Posts

Hope is the Bird who Feels the Light and Sings while the Dawn is still Dark

Bonjour, I’m Pauline. It’s a privilege to offer my experience to your understanding of bipolar disorder and dual diagnosis with substance abuse. I once self medicated with alcohol, but now have 11 years of sobriety. May I begin by respectfully acknowledging the Musqueam, Squamish and Tsleil-Waututh Nations on whose traditional and unceded territories I live, work and play.

I’m a 55 year old mother of three, Nani-Ji to a half Punjabi Grandson, and I’ve spent 35 yrs being the wife of a saint. I’m a daughter, sister, friend, teacher, mentor and colleague. Many people are affected by having this ‘soul sickness.’ Besides social dysfunction, I have suffered from denial, which presented a barrier to accessing care and finding interpersonal healing.

In the last 16 yrs, I have been on 10 medications, and now fine tuned on three. Honing my insight, I am at my healthiest yet, with the expertise of my psychiatrist and psychologist. In my own mind, it is far easier to relinquish alcohol and gain a clear mind than give up the highs of mania. I had resisted adequate treatment fearing “a root canal of my soul”. To compound denial, my eccentricities were encouraged by all except those closest to me. I was lauded for my flamboyance, generosity and humour. Coercion to step up treatment occurred in 2014, when for one day, I found myself psychotic after many sleepless nights in pain. I was rescued by my family and kept safe in five point restraints over night. This, my only hospitalization, lasted 1 month. Besides avoiding hospitalization, the imperatives to accept aggressive treatment also included avoiding depression and dementia, both associated with brain burnout from the highs. Less ups means less downs.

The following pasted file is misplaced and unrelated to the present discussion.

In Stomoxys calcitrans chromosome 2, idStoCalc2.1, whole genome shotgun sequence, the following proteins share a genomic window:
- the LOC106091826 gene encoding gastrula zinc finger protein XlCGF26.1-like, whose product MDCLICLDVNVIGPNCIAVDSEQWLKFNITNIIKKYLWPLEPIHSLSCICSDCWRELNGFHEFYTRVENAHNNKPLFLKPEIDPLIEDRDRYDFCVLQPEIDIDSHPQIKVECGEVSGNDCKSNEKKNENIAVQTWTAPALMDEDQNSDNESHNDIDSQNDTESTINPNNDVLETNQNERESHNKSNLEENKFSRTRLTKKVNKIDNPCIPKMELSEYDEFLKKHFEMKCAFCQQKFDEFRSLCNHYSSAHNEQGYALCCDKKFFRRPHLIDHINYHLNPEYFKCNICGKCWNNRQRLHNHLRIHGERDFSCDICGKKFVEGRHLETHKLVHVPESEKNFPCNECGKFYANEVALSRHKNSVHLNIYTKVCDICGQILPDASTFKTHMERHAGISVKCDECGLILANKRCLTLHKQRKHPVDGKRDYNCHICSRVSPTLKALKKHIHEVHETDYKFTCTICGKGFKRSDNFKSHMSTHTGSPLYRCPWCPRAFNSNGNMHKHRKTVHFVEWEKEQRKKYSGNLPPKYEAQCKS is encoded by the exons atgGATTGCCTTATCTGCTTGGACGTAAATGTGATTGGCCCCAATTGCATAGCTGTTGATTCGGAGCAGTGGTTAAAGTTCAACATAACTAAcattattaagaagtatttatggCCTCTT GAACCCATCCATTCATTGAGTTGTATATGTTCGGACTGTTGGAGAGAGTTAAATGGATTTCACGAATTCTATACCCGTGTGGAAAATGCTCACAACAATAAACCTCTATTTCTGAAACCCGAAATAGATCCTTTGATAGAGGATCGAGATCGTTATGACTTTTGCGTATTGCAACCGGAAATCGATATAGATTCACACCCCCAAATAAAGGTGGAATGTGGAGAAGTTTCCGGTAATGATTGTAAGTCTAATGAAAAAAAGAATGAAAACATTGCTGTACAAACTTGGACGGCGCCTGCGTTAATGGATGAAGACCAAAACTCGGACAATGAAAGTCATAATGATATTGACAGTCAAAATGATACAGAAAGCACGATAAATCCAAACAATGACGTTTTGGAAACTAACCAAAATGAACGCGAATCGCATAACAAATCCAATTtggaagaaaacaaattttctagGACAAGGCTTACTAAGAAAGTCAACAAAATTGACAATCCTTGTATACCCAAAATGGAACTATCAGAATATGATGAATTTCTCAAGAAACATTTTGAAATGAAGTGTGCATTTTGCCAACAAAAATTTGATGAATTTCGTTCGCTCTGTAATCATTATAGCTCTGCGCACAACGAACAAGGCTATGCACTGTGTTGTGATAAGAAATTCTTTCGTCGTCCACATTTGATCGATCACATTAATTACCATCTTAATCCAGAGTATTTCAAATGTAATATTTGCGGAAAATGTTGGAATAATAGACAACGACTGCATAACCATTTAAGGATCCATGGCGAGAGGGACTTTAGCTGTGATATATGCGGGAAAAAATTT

Depression is waking to the disgust within the nostrils of my rotting body. It is the compulsion to take all my pills and slip under the bath water, a profound inertia confining me to days of indecision and bird watching from the sofa. Where can one find hope? In the words of Tagore; “Hope is the bird who feels the light and sings while the dawn is still dark.”